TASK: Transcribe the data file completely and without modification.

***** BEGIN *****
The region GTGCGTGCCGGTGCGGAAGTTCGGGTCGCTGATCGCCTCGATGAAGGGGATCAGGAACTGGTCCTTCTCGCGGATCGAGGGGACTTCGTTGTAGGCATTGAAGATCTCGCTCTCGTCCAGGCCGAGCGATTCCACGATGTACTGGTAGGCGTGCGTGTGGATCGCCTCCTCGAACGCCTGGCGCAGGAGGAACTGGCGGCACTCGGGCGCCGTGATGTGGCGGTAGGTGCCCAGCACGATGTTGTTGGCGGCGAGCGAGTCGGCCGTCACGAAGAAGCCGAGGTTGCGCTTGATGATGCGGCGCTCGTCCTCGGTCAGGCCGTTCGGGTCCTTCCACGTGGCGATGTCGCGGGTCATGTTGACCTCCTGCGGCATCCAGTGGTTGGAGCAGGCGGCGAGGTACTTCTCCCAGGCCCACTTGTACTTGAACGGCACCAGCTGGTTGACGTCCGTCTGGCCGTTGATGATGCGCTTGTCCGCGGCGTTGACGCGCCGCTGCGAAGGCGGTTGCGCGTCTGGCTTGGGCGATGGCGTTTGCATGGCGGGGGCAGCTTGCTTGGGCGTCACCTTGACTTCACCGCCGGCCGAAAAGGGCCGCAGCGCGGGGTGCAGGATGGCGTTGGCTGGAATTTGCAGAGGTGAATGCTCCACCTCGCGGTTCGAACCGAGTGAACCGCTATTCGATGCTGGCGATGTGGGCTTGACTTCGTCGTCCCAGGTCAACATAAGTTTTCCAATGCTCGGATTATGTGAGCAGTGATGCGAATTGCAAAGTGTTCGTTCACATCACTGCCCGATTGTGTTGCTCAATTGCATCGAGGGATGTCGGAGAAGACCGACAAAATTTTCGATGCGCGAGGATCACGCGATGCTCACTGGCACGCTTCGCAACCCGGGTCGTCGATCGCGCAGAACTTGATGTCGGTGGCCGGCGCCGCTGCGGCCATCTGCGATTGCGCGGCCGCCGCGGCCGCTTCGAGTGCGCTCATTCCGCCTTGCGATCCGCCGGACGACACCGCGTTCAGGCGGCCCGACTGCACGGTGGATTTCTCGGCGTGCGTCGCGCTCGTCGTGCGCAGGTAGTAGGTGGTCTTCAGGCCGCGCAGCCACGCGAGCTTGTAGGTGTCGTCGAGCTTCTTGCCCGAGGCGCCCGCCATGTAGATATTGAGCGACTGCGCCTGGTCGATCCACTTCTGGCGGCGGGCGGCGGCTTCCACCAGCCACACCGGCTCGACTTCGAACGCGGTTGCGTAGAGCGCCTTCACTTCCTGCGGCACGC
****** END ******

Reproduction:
The region GTGCGTGCCGGTGCGGAAGTTCGGGTCGCTGATCGCCTCGATGAAGGGGATCAGGAACTGGTCCTTCTCGCGGATCGAGGGGACTTCGTTGTAGGCATTGAAGATCTCGCTCTCGTCCAGGCCGAGCGATTCCACGATGTACTGGTAGGCGTGCGTGTGGATCGCCTCCTCGAACGCCTGGCGCAGGAGGAACTGGCGGCACTCGGGCGCCGTGATGTGGCGGTAGGTGCCCAGCACGATGTTGTTGGCGGCGAGCGAGTCGGCCGTCACGAAGAAGCCGAGGTTGCGCTTGATGATGCGGCGCTCGTCCTCGGTCAGGCCGTTCGGGTCCTTCCACGTGGCGATGTCGCGGGTCATGTTGACCTCCTGCGGCATCCAGTGGTTGGAGCAGGCGGCGAGGTACTTCTCCCAGGCCCACTTGTACTTGAACGGCACCAGCTGGTTGACGTCCGTCTGGCCGTTGATGATGCGCTTGTCCGCGGCGTTGACGCGCCGCTGCGAAGGCGGTTGCGCGTCTGGCTTGGGCGATGGCGTTTGCATGGCGGGGGCAGCTTGCTTGGGCGTCACCTTGACTTCACCGCCGGCCGAAAAGGGCCGCAGCGCGGGGTGCAGGATGGCGTTGGCTGGAATTTGCAGAGGTGAATGCTCCACCTCGCGGTTCGAACCGAGTGAACCGCTATTCGATGCTGGCGATGTGGGCTTGACTTCGTCGTCCCAGGTCAACATAAGTTTTCCAATGCTCGGATTATGTGAGCAGTGATGCGAATTGCAAAGTGTTCGTTCACATCACTGCCCGATTGTGTTGCTCAATTGCATCGAGGGATGTCGGAGAAGACCGACAAAATTTTCGATGCGCGAGGATCACGCGATGCTCACTGGCACGCTTCGCAACCCGGGTCGTCGATCGCGCAGAACTTGATGTCGGTGGCCGGCGCCGCTGCGGCCATCTGCGATTGCGCGGCCGCCGCGGCCGCTTCGAGTGCGCTCATTCCGCCTTGCGATCCGCCGGACGACACCGCGTTCAGGCGGCCCGACTGCACGGTGGATTTCTCGGCGTGCGTCGCGCTCGTCGTGCGCAGGTAGTAGGTGGTCTTCAGGCCGCGCAGCCACGCGAGCTTGTAGGTGTCGTCGAGCTTCTTGCCCGAGGCGCCCGCCATGTAGATATTGAGCGACTGCGCCTGGTCGATCCACTTCTGGCGGCGGGCGGCGGCTTCCACCAGCCACACCGGCTCGACTTCGAACGCGGTTGCGTAGAGCGCCTTCACTTCCTGCGGCACGC